Our newly married daughter, Liz, put into words what all of us were feeling. We had come from our home in New York state to spend the holidays with her and her husband, Alan, in their new apartment in Tucson, Ariz. Outside, on Christmas Eve, cactus-wrens hopped about the mesquite bushes beneath a glorious desert sky, while indoors the four of us gulped iced tea and thought of pine woods and falling snowflakes.

“Home in Leicester,” Alan recalled of his Massachusetts upbringing, “we’d generally go skating about now.”

“And tonight there’d be the midnight service at St. Mark’s!” Liz said. “Remember, Mom and Dad, how you can see your breath, walking in from the parking lot?”

We did remember. We wanted every time-hallowed tradition just as it always had been. No changes. Not at Christmas. read more

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The Wonder of Bethlehem

Christmas should be a time of awe and reverence. Our salvation was made possible because God took on human flesh in a manger in Bethlehem.

 

T he shepherds saw a babe in a manger. The wise men, arriving later, also saw a young child. But the one who emerged from Mary’s womb that cold winter night in Bethlehem of Judea was much more than what was discernible with human eyes.

He was God. The sacred record is clear: “Now there were in the same country shepherds living out in the fields, keeping watch over their flock by night. And behold, an angel of the Lord stood before them, and the glory of the Lord shone around them, and they were greatly afraid.

“Then the angel said to them, ‘Do not be afraid, for behold, I bring you good tidings of great joy which will be to all people. For there is born to you this day in the city of David a Savior, who is Christ the Lord. And this will be the sign to you: You will find a Babe wrapped in swaddling cloths, lying in a manger.’ read more

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AngeIs We Have Heard (and Seen)

Explaining the reality of angelic beings in everyday life


Angelic activity always increases at times of great spiritual breakthrough in the kingdom of God. Christmas was just such a moment in history. At the first advent of Christ, the earth exploded with angelic activity.

God sent angels to make announcements to all who took part in the birth of the Savior. Gabriel appeared to the priest Zacharias and told him: “Do not be afraid, Zacharias, for your prayer is heard; and your wife Elizabeth will bear you a son, and you shall call his name John” (Luke 1:13). Soon after, Elizabeth was pregnant with the Messiah’s forerunner, John the Baptist.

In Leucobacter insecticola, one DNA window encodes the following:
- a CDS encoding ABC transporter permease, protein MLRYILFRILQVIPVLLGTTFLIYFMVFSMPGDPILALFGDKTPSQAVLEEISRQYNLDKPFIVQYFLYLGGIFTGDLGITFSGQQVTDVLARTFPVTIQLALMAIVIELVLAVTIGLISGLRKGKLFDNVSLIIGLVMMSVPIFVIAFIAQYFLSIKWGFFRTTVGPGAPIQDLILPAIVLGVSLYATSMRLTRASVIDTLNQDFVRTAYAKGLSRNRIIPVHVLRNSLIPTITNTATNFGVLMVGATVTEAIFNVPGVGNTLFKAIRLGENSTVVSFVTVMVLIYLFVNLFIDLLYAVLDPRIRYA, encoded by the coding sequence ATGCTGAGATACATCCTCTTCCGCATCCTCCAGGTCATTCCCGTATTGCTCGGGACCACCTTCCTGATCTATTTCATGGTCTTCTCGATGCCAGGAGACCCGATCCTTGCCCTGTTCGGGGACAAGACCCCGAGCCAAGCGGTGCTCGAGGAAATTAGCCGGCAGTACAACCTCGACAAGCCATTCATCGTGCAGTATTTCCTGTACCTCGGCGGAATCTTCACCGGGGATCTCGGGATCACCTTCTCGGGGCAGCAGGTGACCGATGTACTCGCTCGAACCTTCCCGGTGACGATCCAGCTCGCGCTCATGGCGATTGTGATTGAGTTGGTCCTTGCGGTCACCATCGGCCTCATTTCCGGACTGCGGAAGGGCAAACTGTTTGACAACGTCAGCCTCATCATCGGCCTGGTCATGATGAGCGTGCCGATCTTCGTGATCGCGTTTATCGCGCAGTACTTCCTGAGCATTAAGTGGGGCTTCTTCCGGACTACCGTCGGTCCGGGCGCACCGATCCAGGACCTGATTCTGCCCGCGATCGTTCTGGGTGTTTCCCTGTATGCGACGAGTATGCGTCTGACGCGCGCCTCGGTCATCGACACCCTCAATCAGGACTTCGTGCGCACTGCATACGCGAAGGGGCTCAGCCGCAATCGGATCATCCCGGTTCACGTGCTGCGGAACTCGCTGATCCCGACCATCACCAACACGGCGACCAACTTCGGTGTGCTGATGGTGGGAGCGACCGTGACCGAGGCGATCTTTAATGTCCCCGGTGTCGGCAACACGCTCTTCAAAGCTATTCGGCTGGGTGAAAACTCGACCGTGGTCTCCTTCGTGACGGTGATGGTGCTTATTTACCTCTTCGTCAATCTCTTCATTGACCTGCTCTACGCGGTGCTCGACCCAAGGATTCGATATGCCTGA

Gabriel was also sent to Mary, Jesus’ mother, to herald her as the woman chosen by God to birth His Son. Joseph was reassured of Mary’s virginal purity by an angel who appeared to him in a dream. An angel directed the shepherds to Bethlehem so they could find the stable where Jesus was. The same angel along with countless others serenaded above the shepherds’ field. read more

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Extravagant Giving

When giving comes from the heart, God will bless the gift-and reward the giver

 

Luke 6:38 is a wonderful verse. But it’s also one of the most frequently misapplied, misunderstood Scriptures in the Bible. It’s so familiar to Christians, you can probably quote it from memory: “Give, and it will be given to you: good measure, pressed down, shaken together and running over. ... For with the same measure that you use, it will be measured back to you.”

Many people assume that Jesus is speaking only of money here. In truth, He was unveiling a principle of God’s kingdom that applies to every area of human life. Back up some and read verses 36 and 37: “Therefore be merciful, just as your Father also is merciful. Judge not, and you shall not be judged. Condemn not, and you shall not be condemned. Forgive, and you will be forgiven.” Only after making those statements does Jesus say, “Give, and it will be given to you” (v. 38). 

Jesus was talking about the broad principle of giving. He was saying, whatever you give is going to be given back to you in “good measure” and “running over.” read more

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God Gave Beauty for Ashes

Paul and Betty Neff lost four children in a fire just days before Christmas. Six years later, their only remaining son was killed. Yet through it all, they've watched God turn their grief into something beautiful.


Betty Neff was 23 and a first-time mother when she dreamed she visited heaven:

“I was a young girl, running barefoot through a soft grassy meadow. I came to a small hill and immediately recognized Jesus standing at the top. He wore a long, white robe with a blue sash draped over one shoulder and wrapped around His waist. I couldn’t see their faces, but there were four children on Jesus’ right side and a person the size of an adult on His left.”

The week before Christmas in 1983, Paul and Betty Neff’s youngsters were pleading with their dad, hammering away at his refusal to attend their Christmas play at church that afternoon: “Please, Daddy, oh, please! It just won’t be the same without you there,” they exclaimed.  

Paul, a 37-year-old, 222-pound ex-Marine who had fought some pretty tough battles in Vietnam, realized that in this case it would be easier to surrender. “OK, I’ll go,” he announced. read more

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The Christmas Rush

Are there blessings hidden amid the tinsel, the sales and the madness at the mall?


Does it bother you at Christmastime when carols are being played in shopping malls to the accompaniment of ringing cash registers? Does it upset you when the symbols of Christmas such as the Bethlehem star and the manger scene are used to sell merchandise and cards and decorations?

There’s no doubt, the commercialization of Christmas has been overdone. It would be nice if Christmas tinsel wouldn’t appear until at least after Thanksgiving. Nevertheless, I suggest we cool it on the complaining.

It’s unfair to put down people who make their living in merchandising just because they like to do a brisk business at Christmastime, and because they use the Christmas symbols and themes to help them do it. Like it or not, we are a “nation of shopkeepers”—we believe in and depend upon free business, which is a lot better than depending upon the government to feed us and tell us what to do. read more